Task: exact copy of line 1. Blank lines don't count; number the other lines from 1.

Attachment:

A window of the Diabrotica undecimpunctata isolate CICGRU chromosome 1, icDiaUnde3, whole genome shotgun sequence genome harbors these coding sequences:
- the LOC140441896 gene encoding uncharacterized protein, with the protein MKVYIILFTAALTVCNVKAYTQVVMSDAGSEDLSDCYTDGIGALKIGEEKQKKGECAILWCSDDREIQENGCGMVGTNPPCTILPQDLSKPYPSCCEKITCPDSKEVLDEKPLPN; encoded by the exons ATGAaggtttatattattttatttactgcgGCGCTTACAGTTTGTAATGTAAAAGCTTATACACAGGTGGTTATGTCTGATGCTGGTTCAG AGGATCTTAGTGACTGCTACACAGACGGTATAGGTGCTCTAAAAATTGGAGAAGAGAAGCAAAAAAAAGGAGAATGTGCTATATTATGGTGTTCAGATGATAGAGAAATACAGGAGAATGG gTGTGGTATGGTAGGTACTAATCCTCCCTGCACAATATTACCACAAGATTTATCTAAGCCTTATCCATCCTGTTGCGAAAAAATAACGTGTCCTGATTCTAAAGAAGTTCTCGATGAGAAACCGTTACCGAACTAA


A window of the Diabrotica undecimpunctata isolate CICGRU chromosome 1, icDiaUnde3, whole genome shotgun sequence genome harbors these coding sequences: